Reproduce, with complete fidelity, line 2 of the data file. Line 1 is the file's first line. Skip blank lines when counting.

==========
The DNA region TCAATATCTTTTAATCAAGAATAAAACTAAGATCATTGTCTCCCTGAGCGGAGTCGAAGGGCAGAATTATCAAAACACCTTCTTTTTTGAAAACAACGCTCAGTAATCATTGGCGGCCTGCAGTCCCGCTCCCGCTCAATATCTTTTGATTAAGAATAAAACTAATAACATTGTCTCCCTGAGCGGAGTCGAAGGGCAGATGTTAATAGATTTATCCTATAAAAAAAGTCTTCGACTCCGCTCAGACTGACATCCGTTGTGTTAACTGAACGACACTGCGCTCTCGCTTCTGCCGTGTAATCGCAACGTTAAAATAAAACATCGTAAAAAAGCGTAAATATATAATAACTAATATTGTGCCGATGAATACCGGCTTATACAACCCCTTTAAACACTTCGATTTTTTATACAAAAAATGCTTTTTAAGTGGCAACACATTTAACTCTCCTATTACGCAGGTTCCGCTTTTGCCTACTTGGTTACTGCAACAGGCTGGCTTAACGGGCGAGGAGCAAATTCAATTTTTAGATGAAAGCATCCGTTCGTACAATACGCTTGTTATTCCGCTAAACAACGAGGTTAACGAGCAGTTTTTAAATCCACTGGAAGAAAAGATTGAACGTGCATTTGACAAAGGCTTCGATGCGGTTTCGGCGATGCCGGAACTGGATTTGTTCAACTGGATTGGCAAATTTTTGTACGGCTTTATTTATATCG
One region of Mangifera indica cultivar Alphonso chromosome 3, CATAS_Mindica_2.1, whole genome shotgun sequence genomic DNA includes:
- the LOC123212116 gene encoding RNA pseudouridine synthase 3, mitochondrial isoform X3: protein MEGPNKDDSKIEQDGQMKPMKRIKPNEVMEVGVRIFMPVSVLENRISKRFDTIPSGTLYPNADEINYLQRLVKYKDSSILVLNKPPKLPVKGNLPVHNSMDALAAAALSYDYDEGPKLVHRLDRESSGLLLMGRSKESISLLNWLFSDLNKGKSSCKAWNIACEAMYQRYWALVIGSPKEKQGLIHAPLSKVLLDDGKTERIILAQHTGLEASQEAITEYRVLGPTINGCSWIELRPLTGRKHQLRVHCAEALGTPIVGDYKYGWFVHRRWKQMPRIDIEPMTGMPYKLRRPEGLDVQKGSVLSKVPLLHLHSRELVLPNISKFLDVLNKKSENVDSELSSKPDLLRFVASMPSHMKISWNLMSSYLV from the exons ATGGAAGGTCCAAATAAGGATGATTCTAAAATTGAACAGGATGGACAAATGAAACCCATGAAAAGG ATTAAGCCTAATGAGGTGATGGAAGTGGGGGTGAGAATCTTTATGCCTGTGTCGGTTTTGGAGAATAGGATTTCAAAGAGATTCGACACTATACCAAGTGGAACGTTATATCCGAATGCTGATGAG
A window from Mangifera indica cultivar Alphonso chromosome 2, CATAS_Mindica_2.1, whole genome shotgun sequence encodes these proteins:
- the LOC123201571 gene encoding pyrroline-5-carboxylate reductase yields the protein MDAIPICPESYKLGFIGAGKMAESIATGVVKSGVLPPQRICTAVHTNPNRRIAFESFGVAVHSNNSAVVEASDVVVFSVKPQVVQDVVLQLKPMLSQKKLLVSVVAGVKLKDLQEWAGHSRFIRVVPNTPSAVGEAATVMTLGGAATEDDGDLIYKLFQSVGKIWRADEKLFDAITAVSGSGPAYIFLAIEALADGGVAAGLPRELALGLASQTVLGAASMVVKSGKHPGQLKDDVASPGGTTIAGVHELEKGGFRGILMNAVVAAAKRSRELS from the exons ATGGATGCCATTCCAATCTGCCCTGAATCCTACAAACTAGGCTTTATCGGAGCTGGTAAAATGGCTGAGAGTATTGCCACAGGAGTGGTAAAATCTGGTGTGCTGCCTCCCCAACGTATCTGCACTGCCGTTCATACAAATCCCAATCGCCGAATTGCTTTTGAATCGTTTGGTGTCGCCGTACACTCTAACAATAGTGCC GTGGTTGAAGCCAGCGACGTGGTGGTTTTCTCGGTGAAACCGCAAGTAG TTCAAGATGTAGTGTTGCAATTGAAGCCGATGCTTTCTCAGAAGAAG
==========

One region of Mangifera indica cultivar Alphonso chromosome 3, CATAS_Mindica_2.1, whole genome shotgun sequence genomic DNA includes: